Twisted Pixel's Ms. Splosion Man is like 'Splosion Man, but with more pink -- and the lead character wears a bow in her hair. Wait, she doesn't have hair... how does that bow stay in? Why doesn't it just burn up? This game makes no sense.
Score: 2 out of 10 -- Lacks realism; too pink; every button does, like, basically the same thing
Just kidding. The game's pretty awesome. No duh, right?
Ms. Splosion Man (Xbox Live Arcade)
Developer: Twisted Pixel Games
Publisher: Microsoft Game Studios
To be released: July 13, 2011
Price: 800 Microsoft Points ($10)
To say that Ms. Splosion Man is simply 'Splosion Man with a bow wouldn't do justice to the actual work Twisted Pixel has done with this follow-up. Even still, much of what I've already said in my 'Splosion Man review in 2009 applies, at least at its most basic level.
The game immediately feels like 'Splosion Man; if Twisted Pixel has made any tweaks to physics or speed, it's not evident. The gameplay remains the same, and fans of the original will find there aren't any real new tricks to learn. The game is still all about exploding to reach new heights, avoiding environmental hazards, and crossing the finish line without pulling your hair out over the game's tricky combustion-based platforming.
But that's not to say that Twisted Pixel hasn't taken every measure to make Ms. Splosion Man feel wholly novel within that fundamental gameplay framework. You're not a few 'splosions in before the developer is revealing its new cards, and they're all about the game's environments. Ms. Splosion Man can play on and interact with everything from rails to Donkey Kong Country barrel-inspired cannons, and more. The result is that the game's 50-plus stages are more interesting and more varied, as Twisted Pixel is able to play with the world and level design in all sorts of clever (and sometimes devious) ways.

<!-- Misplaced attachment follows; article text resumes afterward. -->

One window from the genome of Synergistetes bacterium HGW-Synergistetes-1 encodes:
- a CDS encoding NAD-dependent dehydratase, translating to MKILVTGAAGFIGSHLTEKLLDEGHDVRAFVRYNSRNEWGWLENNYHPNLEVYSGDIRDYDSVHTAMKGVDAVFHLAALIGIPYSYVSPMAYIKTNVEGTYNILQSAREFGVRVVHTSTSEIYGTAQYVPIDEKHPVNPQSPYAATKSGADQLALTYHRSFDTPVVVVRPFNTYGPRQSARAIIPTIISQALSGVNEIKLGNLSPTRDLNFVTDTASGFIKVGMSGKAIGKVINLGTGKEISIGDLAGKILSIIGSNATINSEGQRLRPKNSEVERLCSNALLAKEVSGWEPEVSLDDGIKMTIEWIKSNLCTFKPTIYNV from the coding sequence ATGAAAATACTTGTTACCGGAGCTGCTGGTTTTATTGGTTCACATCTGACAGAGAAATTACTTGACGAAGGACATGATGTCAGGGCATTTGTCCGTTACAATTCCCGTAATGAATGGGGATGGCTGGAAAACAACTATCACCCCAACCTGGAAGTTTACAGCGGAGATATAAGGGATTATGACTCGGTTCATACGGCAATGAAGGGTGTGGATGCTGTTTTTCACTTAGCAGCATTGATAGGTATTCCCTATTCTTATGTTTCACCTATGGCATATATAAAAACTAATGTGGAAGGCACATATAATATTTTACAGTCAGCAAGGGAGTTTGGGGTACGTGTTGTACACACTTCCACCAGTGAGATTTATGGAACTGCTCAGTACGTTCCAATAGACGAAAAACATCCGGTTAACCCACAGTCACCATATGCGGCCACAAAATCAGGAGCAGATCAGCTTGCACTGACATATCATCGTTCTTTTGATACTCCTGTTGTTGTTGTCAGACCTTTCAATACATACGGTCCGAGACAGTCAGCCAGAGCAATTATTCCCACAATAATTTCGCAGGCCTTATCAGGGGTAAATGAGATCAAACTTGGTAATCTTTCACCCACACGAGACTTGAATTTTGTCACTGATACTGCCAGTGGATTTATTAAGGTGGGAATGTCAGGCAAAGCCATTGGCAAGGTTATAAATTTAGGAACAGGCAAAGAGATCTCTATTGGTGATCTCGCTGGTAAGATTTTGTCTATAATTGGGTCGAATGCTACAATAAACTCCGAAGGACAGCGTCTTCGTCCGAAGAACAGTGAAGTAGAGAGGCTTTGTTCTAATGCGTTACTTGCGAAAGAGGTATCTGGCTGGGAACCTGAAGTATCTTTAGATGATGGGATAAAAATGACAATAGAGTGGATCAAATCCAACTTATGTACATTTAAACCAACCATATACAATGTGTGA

True to life, Ms. Splosion Man has a tougher time in the workplace than her male counterpart. By mixing and matching tools both new and old, Twisted Pixel has managed to design levels that are even tougher than those found in the original. Ms. Splosion Man requires precision and killer reflexes to a far greater degree than its predecessor. With all of the "just made it" moments scattered throughout the game, Ms. Splosion Man is an easy candidate for "Most Toes Curled" and "Most Butt Cheeks Clenched" awards in 2011.
Some areas can become frustrating as you die repeatedly at the hands of Twisted Pixel's sadistic level designers, but nothing truly feels "toss the controller at your pet" impossible. With every failure, I knew it was of my own doing, and I was constantly pushing myself to try again and again until I got it right.
New to Ms. Splosion Man is a Super Mario Bros. 3-inspired world map, versus the last game's vanilla level-select screen. (Boxes with level names on them are so 2009, really.) It's not only an aesthetic improvement, but a functional one as well. The new map design allowed Twisted Pixel to add "tougher" levels (marked in red, with a scary skull face!) on non-critical paths for players looking for an extra challenge. Some levels even have alternate exits that lead to hidden levels, including a cute reference to Super Mario World's "Star Road."